Sea Rex 3D (2010) is illustrative in and for many senses. The 41 min long documentary describes the odyssey through the history of our planet and eras of evolution for some 3,5 billion years. It is pretty, easy to follow, and educational, using the approach of popular science – not too sophisticated but elaborated enough. Although the title “Sea Rex” may evoke expectations of predators hunting – possibly due to similarity in name of the widely spread image of aggressive Tyrannosaurus Rex, – this movie is clearly targeted to kids and adolescents, and perhaps therefore quite limited in brutality associated with the fixture in popular culture.
For those expecting violent confrontation between reptiles it will take some time as a good 1/3 into the movie covers historic explanation and building up a storyline who the “sea monsters” were and how they came about, and even when cross order encounters do take place they are not to detail or illustrate outcome.
We are being led by the ghost of French zoologist George Cuvier (1769 – 1832) who explains that mosasaurs are not to be confused with dinosaurs (the terrestrial vertebrates) – as they are marine lizards though still air breathing, and that first mosasaur fossile was found in 1764, in the area today known as Maastricht. More to support the strength of this movie – the educational approach – several paleontologists were consulting the crew, and these scientists also appear in front of the camera, giving short and comprehensive explanations which increases the credibility of the movie as whole.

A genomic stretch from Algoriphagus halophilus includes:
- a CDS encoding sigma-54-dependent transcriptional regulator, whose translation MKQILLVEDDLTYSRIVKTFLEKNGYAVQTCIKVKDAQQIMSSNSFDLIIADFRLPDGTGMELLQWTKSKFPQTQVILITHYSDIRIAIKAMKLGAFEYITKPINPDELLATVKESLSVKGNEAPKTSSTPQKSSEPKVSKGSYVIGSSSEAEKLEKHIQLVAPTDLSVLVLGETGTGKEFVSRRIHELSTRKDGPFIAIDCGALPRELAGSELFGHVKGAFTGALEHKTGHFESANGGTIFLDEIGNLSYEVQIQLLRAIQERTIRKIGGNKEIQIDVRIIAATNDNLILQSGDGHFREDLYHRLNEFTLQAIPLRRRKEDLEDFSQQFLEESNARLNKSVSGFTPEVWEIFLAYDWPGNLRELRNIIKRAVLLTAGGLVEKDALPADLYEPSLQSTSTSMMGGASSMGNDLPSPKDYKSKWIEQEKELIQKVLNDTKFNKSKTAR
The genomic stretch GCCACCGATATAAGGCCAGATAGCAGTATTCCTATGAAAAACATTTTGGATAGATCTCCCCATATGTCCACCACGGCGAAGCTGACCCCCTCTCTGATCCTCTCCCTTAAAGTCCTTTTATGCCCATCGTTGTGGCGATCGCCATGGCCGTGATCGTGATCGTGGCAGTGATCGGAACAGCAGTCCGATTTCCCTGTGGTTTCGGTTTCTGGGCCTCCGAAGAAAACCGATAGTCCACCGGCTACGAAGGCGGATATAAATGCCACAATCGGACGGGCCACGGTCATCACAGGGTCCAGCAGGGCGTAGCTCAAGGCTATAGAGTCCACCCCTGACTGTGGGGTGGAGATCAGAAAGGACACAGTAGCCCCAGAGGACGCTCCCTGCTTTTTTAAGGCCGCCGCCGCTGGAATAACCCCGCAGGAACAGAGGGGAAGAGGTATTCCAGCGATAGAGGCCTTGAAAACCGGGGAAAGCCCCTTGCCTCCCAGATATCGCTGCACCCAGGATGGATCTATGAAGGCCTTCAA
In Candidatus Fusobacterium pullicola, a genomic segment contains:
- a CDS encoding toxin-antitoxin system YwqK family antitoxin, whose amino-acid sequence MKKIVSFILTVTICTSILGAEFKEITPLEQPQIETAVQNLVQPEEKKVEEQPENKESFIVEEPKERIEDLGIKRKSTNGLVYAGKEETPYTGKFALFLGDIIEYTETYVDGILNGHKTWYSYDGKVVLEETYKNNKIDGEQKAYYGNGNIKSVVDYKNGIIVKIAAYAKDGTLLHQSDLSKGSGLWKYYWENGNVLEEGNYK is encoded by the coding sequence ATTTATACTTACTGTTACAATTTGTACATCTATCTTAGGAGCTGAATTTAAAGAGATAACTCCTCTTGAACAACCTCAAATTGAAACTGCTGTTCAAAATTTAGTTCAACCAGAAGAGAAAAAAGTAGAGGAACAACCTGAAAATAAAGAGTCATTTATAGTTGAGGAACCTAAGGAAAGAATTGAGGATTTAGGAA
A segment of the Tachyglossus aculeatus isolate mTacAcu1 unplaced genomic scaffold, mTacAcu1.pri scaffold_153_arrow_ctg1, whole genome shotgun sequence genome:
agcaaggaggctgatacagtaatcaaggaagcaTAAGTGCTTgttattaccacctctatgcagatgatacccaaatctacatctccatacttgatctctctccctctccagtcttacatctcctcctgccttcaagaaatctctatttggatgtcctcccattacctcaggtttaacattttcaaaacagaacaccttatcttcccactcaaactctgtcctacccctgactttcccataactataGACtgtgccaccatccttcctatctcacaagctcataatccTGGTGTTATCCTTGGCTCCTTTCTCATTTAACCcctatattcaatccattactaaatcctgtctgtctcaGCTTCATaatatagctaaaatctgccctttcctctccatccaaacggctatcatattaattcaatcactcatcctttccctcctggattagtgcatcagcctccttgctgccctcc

As maybe being afraid of losing interest of some in audience, or perhaps out of creative approach and playfulness, 3D effects have been utilized to the extent where one of the scientific advisor – Dr. Benjamin Kear – appears in the form of human skeleton, as if to make a point of transience of all creatures, even ourselves.
The weakness of the movie could be – but not necessarily is – its major focus on prehistoric life, organisms' evolution and interactions with each other and their environments. If one realizes the subheading of the movie is “Journey to a Prehistoric World”, and adjusts expectations accordingly, this movie is an excellent 41 min spent for entire family, admiring 3D effects and (re)learning about the era where we as humans have been present for a relative moment
By Kerttu Lohmus
Sea Rex 3D: Journey to a Prehistoric World (2010). Documentary, 41 min. Directors: Ronan Chapalain, Pascal Vuong. Writers: Richard Dowlearn, Pascal Vuong. Language: Danish (for English original don't forget headphones). You can view the movie at Planetarium Copenhagen who also hold the copyright on pictures used in this review.
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